And the film clearly states (health warning!) that the only proven exile and dispersion was that of the Palestinians in 1948: “There are missing pieces in the story of this village of both Jewish and Arab history but the only clear evidence of actual exile is that of the 5,000 Palestinians in 1948.” That really said it all, and in doing so also elevated the Palestinians from mere refugees (who might be expected to settle somewhere else) to exiles who need and deserve to come back home.
Touching also on the future, in the last interviews the film holds up the cultural breadth and tolerance of pre-Zionist Palestine as a model, hinting at a way to correct not only the historical facts of Israel’s ideological underpinning, but the racist practice that has been based on that foundation.
A Solution for What?
For any solution, there has to have been a problem to solve. It is generally implied that the “two state solution” will solve “the conflict” by some sort of restitution for the fact that Israel has replaced Palestine on its lands and displaced all but a few Palestinians from their homes, property, society, human and civil rights and livelihood.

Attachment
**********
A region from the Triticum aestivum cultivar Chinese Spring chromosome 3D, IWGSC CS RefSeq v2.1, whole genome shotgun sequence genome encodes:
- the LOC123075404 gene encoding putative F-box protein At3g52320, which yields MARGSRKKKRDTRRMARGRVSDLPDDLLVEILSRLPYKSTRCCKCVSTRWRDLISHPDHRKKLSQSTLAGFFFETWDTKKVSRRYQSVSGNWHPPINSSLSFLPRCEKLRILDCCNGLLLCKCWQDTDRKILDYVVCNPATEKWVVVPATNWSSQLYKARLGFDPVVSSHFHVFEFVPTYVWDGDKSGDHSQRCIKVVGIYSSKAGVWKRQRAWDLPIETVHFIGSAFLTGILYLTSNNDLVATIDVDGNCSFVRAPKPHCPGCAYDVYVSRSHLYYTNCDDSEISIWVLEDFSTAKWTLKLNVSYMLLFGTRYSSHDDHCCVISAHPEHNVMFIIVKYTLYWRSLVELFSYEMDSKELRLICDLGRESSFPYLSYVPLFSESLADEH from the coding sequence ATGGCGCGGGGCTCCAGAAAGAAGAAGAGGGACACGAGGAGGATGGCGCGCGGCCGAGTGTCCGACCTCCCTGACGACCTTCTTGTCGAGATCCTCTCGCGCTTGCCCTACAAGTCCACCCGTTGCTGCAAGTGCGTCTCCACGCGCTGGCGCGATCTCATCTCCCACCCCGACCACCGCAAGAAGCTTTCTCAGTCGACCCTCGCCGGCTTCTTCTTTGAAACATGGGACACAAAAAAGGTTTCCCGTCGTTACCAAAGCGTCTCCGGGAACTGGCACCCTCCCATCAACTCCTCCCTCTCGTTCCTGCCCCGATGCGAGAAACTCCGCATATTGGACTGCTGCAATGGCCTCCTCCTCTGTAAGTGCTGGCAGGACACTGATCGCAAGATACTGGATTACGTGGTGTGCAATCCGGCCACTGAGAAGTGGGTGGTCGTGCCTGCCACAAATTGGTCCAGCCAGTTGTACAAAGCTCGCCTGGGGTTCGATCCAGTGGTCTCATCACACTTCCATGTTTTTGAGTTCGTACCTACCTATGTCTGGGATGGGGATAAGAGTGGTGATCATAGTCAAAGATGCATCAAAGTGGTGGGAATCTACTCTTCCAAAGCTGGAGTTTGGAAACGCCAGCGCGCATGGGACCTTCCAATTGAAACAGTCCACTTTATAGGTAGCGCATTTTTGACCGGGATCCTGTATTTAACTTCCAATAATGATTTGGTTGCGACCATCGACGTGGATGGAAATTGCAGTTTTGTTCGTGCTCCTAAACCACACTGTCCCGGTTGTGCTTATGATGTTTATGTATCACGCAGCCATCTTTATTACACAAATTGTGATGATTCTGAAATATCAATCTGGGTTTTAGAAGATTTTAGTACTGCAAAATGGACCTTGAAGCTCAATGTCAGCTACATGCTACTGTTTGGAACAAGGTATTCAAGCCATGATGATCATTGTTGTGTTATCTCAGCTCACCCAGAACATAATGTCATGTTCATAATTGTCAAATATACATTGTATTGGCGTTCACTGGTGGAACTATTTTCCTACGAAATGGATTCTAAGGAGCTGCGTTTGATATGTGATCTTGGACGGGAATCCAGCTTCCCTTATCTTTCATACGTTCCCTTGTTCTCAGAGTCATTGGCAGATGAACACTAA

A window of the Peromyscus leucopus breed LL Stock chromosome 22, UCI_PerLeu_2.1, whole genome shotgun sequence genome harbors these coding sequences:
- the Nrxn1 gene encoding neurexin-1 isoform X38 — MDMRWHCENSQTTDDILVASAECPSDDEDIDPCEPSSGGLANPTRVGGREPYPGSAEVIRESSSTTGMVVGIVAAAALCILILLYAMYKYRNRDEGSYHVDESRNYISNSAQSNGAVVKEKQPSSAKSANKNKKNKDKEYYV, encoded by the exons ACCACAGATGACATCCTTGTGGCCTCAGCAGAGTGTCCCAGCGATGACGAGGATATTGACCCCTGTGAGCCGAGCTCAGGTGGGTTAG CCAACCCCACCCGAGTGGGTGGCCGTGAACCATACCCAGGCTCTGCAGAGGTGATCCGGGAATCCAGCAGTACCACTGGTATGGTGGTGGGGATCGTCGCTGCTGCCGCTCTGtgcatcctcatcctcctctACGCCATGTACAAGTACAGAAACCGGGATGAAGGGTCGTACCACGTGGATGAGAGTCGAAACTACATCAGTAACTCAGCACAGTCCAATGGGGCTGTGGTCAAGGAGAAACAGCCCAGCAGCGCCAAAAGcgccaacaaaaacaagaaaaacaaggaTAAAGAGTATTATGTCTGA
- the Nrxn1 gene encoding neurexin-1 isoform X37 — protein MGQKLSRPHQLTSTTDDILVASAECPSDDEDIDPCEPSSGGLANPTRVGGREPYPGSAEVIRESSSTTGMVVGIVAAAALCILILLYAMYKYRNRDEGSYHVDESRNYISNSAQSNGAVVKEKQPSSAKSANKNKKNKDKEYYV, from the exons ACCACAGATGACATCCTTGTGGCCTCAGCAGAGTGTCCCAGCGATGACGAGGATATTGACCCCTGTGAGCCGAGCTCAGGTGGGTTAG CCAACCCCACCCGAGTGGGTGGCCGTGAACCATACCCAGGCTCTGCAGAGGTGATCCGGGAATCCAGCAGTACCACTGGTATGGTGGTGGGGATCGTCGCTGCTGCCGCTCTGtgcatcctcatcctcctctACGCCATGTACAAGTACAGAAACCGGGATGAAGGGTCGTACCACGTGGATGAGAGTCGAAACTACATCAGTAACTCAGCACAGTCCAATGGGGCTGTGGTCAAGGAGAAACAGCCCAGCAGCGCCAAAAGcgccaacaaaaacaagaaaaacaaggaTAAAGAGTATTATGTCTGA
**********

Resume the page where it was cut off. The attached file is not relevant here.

But increasingly, in a frantic effort to convince hardline Zionism that this “two state solution” is what it must agree to do for the sake of its own self-interest, the “problem” is being openly spoken of in quite a different way. The problem is now understood in the high places not as an issue of justice and restitution, but of separation. It’s all about demography, of hiving off enough Palestinians into a separate entity where they can exercise the democratic vote without affecting the Jewish monopoly of power. This is repeated over and over again: if Jewish Israel wants to be seen as democratic without losing absolute ethnic control (defined as a guaranteed 80% majority), it has to give up some geographic space in which the Palestinians can vote separately.
Manipulating borders used to be known as gerrymandering. Manipulating populations by transfer and clearance to achieve this result is known as ethnic cleansing.